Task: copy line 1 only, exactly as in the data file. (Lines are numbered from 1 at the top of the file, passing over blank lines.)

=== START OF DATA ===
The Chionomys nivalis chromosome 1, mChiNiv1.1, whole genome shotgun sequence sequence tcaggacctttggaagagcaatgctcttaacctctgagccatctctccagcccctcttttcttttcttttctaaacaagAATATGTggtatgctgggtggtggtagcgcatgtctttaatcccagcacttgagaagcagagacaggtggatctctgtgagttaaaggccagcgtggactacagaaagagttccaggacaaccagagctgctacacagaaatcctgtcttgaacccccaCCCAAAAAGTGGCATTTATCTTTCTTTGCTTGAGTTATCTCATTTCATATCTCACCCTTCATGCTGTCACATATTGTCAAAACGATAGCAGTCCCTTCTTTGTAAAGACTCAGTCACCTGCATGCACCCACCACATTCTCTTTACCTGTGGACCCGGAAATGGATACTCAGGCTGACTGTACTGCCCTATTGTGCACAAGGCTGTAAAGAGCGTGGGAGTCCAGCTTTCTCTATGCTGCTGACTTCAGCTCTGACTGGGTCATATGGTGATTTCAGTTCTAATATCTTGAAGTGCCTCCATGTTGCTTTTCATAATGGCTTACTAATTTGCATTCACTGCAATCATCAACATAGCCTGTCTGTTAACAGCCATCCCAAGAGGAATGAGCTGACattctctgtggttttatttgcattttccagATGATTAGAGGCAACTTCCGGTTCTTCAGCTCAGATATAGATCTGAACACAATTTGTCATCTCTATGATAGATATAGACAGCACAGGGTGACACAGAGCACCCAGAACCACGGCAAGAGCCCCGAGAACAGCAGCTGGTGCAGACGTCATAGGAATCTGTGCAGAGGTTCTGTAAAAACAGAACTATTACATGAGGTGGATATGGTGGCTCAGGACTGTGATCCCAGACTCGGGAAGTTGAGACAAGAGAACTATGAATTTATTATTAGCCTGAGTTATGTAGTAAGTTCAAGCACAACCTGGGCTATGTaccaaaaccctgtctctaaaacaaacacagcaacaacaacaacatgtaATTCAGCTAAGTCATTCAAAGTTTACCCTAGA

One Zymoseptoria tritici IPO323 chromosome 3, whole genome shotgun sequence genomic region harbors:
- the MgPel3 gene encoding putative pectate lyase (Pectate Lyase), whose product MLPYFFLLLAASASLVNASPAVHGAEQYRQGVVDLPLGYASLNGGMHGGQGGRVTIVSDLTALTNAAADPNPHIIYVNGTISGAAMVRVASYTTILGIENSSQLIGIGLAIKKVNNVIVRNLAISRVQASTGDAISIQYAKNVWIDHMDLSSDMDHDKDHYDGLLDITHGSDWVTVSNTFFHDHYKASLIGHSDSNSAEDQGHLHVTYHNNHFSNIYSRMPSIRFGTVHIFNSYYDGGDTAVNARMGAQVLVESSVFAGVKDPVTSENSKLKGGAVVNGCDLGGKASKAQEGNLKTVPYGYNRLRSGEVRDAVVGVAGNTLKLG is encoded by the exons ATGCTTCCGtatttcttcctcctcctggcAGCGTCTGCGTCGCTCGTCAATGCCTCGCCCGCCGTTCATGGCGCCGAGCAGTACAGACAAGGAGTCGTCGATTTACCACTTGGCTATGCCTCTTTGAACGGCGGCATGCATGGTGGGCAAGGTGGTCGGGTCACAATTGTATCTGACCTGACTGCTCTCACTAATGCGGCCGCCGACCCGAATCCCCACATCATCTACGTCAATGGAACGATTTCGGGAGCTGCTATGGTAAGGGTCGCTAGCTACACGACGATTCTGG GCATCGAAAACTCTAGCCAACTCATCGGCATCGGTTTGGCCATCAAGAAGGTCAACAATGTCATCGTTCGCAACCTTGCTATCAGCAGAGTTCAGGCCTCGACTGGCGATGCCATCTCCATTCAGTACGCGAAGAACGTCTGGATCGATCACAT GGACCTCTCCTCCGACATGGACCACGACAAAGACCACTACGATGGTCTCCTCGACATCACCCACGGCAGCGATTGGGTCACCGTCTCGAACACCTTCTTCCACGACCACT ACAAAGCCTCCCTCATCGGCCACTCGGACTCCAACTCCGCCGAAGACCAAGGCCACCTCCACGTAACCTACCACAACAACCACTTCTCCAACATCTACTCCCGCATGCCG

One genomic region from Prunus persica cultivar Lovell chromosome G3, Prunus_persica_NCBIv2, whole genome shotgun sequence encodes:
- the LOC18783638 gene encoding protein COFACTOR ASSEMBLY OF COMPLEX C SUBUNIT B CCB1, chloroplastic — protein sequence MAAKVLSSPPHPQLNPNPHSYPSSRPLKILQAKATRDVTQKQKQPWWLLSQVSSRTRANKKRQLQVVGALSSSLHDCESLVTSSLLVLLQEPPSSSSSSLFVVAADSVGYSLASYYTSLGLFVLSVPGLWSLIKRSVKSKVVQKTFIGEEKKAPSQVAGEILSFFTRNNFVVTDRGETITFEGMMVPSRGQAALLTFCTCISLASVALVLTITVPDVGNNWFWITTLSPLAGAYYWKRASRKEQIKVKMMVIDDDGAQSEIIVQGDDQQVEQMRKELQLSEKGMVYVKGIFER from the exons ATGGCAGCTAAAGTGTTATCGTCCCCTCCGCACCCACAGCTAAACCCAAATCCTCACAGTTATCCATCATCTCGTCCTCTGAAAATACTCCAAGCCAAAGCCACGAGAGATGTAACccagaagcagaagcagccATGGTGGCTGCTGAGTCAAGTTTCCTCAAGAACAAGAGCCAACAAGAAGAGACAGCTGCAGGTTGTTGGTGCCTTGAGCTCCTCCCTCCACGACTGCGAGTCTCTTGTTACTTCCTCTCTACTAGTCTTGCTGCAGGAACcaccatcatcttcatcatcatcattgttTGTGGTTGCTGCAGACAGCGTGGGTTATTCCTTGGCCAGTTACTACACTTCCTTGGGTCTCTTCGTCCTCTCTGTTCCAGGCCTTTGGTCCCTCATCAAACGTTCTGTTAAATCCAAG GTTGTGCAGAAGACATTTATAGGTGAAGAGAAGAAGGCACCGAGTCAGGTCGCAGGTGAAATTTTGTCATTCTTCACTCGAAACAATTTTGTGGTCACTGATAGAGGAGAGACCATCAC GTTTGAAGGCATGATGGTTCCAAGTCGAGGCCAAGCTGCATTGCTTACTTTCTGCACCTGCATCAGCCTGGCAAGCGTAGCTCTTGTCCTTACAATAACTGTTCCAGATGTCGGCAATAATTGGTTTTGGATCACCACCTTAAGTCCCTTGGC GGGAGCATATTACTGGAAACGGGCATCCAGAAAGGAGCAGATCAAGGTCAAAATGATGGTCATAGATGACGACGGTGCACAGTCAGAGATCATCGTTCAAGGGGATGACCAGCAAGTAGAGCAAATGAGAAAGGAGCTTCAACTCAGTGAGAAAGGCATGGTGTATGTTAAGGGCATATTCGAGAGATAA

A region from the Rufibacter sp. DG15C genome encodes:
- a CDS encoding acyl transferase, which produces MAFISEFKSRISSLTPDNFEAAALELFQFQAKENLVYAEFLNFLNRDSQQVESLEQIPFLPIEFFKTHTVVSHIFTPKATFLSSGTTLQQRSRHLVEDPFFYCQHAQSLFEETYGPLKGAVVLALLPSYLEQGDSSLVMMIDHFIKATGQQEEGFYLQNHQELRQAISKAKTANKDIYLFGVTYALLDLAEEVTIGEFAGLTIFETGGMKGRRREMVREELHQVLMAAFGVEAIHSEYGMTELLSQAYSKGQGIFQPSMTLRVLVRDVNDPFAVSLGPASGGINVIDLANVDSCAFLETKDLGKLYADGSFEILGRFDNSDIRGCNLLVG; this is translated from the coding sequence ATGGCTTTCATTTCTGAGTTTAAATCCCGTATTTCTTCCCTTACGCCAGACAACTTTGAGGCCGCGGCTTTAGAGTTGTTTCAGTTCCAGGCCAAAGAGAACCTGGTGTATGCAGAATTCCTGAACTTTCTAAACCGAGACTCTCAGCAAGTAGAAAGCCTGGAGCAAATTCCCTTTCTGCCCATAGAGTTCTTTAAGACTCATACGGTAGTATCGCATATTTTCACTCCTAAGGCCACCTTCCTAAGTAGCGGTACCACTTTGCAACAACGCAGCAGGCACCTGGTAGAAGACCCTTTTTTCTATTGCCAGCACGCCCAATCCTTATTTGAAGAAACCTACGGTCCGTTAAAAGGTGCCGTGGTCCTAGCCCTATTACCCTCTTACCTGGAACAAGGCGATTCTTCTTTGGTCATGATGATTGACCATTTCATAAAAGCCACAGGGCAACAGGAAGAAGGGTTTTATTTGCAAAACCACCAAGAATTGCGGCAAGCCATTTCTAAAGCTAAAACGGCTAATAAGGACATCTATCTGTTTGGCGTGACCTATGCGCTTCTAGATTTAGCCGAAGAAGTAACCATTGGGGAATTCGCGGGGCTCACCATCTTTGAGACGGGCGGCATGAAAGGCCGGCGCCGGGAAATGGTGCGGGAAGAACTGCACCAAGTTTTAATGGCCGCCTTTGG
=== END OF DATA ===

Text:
The Chionomys nivalis chromosome 1, mChiNiv1.1, whole genome shotgun sequence sequence tcaggacctttggaagagcaatgctcttaacctctgagccatctctccagcccctcttttcttttcttttctaaacaagAATATGTggtatgctgggtggtggtagcgcatgtctttaatcccagcacttgagaagcagagacaggtggatctctgtgagttaaaggccagcgtggactacagaaagagttccaggacaaccagagctgctacacagaaatcctgtcttgaacccccaCCCAAAAAGTGGCATTTATCTTTCTTTGCTTGAGTTATCTCATTTCATATCTCACCCTTCATGCTGTCACATATTGTCAAAACGATAGCAGTCCCTTCTTTGTAAAGACTCAGTCACCTGCATGCACCCACCACATTCTCTTTACCTGTGGACCCGGAAATGGATACTCAGGCTGACTGTACTGCCCTATTGTGCACAAGGCTGTAAAGAGCGTGGGAGTCCAGCTTTCTCTATGCTGCTGACTTCAGCTCTGACTGGGTCATATGGTGATTTCAGTTCTAATATCTTGAAGTGCCTCCATGTTGCTTTTCATAATGGCTTACTAATTTGCATTCACTGCAATCATCAACATAGCCTGTCTGTTAACAGCCATCCCAAGAGGAATGAGCTGACattctctgtggttttatttgcattttccagATGATTAGAGGCAACTTCCGGTTCTTCAGCTCAGATATAGATCTGAACACAATTTGTCATCTCTATGATAGATATAGACAGCACAGGGTGACACAGAGCACCCAGAACCACGGCAAGAGCCCCGAGAACAGCAGCTGGTGCAGACGTCATAGGAATCTGTGCAGAGGTTCTGTAAAAACAGAACTATTACATGAGGTGGATATGGTGGCTCAGGACTGTGATCCCAGACTCGGGAAGTTGAGACAAGAGAACTATGAATTTATTATTAGCCTGAGTTATGTAGTAAGTTCAAGCACAACCTGGGCTATGTaccaaaaccctgtctctaaaacaaacacagcaacaacaacaacatgtaATTCAGCTAAGTCATTCAAAGTTTACCCTAGA